Standard procedure dictates that once you conquer, you move on to unexplored territory. Stephen Merritt, along with his long-standing company who play as The Magnetic Fields, know this too well, and from this point forward will linger on one style no more! As we have previously reported, after successfully aping The Jesus and Mary Chain's sonic pop bliss with Distortion, the beloved band will release an altogether different side of their indie vision come the New Year. If anyone has the ability, the ingenuity, and the goddamned right to continually eff around with their effin' sounds it is The Magnetic Fields, who will take a sharp turn away from the distorted reality of Distortion and head into an entirely acoustic realm with Reality. Containing no electric instrumentation whatsoever, and using "untraditional percussion instruments, ranging from tabla to tree leaves," this may be the most rustic version of The Magnetic Fields you will ever hear, unless the band decide to dig up Francis Child himself for a winter solstice mummers play with a side of Morris dancers and Aran sweater giveaways. Available on January 26 through Nonesuch, The Magnetic Fields' eighth opus comes with the usual trimmings: complimentary mp3 downloads with purchase of LP or CD, free signed poster by Merritt for the first 250 orders through the Nonesuch store, and bedside renditions by the group to ailing fans (with legitimate doctor's notes only).

Procedure also states that when an album is released, it is customary to tour said album. Never one to stick a thorn in the consumer's paw, The Magnetic Fields will play North America this winter including one date in Montréal. The band's FIRST EVER SHOW in Montréal. What?!?! Apart from some ill-formed bias against "the Frencher sex," how is that even possible?
02.04.10 - Washington, DC - Lisner Auditorium, George Washington University
02.06.10 - Montreal, QC - Corona Theatre
02.08.10 - Toronto, ON - Queen Elizabeth Theatre
02.10.10 - Boston, MA - Wilbur Theatre
02.11.10 - Boston, MA - Wilbur Theatre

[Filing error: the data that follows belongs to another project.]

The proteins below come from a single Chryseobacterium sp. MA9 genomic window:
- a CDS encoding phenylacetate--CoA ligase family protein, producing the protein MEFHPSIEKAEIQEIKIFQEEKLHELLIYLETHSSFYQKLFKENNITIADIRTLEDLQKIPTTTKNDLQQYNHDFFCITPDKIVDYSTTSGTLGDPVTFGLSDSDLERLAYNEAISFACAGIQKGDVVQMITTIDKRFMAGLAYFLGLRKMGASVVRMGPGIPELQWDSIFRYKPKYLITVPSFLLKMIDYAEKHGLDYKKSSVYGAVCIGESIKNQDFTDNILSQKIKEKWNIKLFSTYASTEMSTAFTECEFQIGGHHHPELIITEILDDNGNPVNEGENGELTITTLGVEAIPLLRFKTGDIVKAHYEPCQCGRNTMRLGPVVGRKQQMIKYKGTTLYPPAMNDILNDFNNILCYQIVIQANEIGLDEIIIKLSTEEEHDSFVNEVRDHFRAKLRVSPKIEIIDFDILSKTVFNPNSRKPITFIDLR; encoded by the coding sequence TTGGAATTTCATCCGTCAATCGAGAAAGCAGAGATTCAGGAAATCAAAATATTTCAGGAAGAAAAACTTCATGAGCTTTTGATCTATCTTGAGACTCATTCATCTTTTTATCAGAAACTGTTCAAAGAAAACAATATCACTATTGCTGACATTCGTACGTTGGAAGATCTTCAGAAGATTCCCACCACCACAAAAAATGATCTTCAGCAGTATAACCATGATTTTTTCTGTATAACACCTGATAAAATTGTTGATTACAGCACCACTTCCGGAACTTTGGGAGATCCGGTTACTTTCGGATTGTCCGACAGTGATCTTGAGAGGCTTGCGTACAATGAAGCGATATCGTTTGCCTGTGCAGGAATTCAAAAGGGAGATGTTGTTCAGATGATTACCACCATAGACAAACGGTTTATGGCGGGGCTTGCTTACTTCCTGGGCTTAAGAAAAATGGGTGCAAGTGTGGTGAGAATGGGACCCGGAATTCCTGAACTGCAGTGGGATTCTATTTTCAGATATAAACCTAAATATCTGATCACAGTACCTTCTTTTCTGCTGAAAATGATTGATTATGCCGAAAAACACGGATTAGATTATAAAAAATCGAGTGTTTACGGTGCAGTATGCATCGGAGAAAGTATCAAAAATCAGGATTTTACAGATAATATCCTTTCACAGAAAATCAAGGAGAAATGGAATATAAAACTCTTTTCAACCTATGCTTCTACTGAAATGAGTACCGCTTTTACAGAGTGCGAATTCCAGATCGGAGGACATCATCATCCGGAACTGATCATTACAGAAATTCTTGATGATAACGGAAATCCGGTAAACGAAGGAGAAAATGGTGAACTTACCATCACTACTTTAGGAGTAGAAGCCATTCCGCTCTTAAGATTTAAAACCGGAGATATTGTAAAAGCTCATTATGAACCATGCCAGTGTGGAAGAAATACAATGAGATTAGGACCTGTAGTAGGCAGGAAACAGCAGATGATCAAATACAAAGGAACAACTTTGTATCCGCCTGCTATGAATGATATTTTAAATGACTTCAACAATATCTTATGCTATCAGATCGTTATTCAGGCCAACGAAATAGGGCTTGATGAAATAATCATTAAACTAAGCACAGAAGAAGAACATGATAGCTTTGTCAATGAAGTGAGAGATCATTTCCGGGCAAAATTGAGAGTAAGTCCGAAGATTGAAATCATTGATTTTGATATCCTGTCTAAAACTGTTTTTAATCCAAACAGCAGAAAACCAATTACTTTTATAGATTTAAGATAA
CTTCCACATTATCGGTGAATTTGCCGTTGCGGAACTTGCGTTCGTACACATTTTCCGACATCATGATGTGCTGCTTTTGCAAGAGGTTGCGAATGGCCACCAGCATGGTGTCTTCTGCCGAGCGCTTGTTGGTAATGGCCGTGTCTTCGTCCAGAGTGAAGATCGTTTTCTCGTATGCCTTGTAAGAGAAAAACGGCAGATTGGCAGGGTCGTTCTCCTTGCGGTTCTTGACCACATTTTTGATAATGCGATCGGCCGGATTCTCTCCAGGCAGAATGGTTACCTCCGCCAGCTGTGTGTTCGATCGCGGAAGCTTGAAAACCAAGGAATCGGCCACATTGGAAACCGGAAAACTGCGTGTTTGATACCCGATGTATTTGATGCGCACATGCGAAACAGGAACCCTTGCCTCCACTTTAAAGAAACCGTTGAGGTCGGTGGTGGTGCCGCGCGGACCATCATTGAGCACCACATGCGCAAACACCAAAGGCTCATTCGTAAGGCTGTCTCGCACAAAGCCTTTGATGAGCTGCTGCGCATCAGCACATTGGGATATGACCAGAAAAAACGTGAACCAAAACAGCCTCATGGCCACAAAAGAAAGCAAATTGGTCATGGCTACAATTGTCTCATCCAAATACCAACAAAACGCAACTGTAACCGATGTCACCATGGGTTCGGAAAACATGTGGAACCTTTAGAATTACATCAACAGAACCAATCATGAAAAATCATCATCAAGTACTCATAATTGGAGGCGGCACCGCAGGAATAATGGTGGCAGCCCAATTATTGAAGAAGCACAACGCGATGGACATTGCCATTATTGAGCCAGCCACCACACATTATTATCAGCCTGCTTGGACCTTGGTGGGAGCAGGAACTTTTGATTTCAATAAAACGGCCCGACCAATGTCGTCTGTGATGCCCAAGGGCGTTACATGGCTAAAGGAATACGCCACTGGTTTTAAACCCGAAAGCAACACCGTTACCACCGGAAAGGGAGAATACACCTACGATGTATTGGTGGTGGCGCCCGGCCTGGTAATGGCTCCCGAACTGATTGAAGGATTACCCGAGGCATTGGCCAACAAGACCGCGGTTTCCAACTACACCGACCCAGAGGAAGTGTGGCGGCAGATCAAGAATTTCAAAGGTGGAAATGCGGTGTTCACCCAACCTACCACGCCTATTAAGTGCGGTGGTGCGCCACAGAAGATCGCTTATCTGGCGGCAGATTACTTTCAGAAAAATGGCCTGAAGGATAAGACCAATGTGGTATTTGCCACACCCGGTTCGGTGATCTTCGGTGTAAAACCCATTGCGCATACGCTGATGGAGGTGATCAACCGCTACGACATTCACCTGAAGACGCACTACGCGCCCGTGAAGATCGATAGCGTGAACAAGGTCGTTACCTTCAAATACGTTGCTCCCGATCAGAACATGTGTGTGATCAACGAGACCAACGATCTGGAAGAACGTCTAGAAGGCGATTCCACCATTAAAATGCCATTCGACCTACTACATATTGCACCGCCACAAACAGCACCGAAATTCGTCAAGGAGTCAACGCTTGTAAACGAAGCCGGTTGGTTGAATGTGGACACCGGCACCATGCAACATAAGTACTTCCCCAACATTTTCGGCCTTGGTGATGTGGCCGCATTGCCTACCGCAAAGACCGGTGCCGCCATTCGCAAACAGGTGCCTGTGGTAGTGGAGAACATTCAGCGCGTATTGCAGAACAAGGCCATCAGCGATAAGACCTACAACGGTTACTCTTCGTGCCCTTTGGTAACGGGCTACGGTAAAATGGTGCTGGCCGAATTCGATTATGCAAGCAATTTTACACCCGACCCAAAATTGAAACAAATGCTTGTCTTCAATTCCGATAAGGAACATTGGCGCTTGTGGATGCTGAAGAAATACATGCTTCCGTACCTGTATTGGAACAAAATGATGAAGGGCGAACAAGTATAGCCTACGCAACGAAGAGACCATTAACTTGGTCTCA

02.13.10 - Brooklyn, NY - Howard Gilman Opera House, BAM
02.21.10 - Portland, OR - Aladdin Theater
02.22.10 - Portland, OR - Aladdin Theater
02.23.10 - Seattle, WA - Town Hall
02.24.10 - Seattle, WA - Town Hall
02.27.10 - Oakland, CA - Fox Theater
03.01.10 - San Francisco, CA - Herbst Theatre
03.02.10 - Los Angeles, CA - Wilshire Ebell Theatre
03.04.10 - Milwaukee, WI - Pabst Theatre
03.05.10 - Bloomington, IN - Buskirk Chumley Theater
03.06.10 - St. Louis, MO - The Pageant
03.07.10 - Chicago, IL - Harris Theater, Millenium Park
03.10.10 - New York, NY - Town Hall
03.11.10 - New York, NY - Town Hall
03.22.10 - London, England - Barbican Hall

As I said, news of this tour comes mere weeks since we last wrote sweet somethings about Merritt's merits. In the spirit of repetition, here again is the tracklisting for Realism:

1. You Must Be Out of Your Mind
2. Interlude
3. We Are Having a Hootenanny
4. I Don’t Know What to Say
5. The Dolls’ Tea Party
6. Everything Is One Big Christmas Tree
7. Walk a Lonely Road
8. Always Already Gone
9. Seduced and Abandoned
10. Better Things
11. Painted Flower
12. The Dada Polka
13. From a Sinking Boat

RIP: Monty Stark of Stark Reality

From Stones Throw:

News comes today that Monty Stark of Stark Reality passed away in the early evening of Thanksgiving, November 26, 2009. Friend Dennis Sexton wrote, “Monty courageously battled Cancer on his own terms, seeking not to endure the pain of the usual therapy, but went his own way at Hospice of the Valley in Scottsdale, Arizona, where he lived out his last several weeks.”

Monty's group Stark Reality - with John Abercrombie, Phil Morrison, and Vinnie Johnson - released the 1970 album The Stark Reality Discovers Hoagy Carmichael's Music Shop, a brilliant jazz/funk/psychedelic-rock fusion reinvention of 50's children music by songwriter Hoagy Carmichael.

Much could be said about the power of this rare record to inspire a diverse range of musicians, collectors, hip-hop producers and casual listeners over the years - but it might be summed up by Hoagy Carmichael's own reaction, from the album's original liner notes:

“This is children’s music!?…I say, ‘Stark mad,’” Carmichael wrote. “Monty’s voice?...somewhere between the filings on the edge of a pie pan, and the singing of a guru during one of his most exalted moments.”

- Monty Stark official website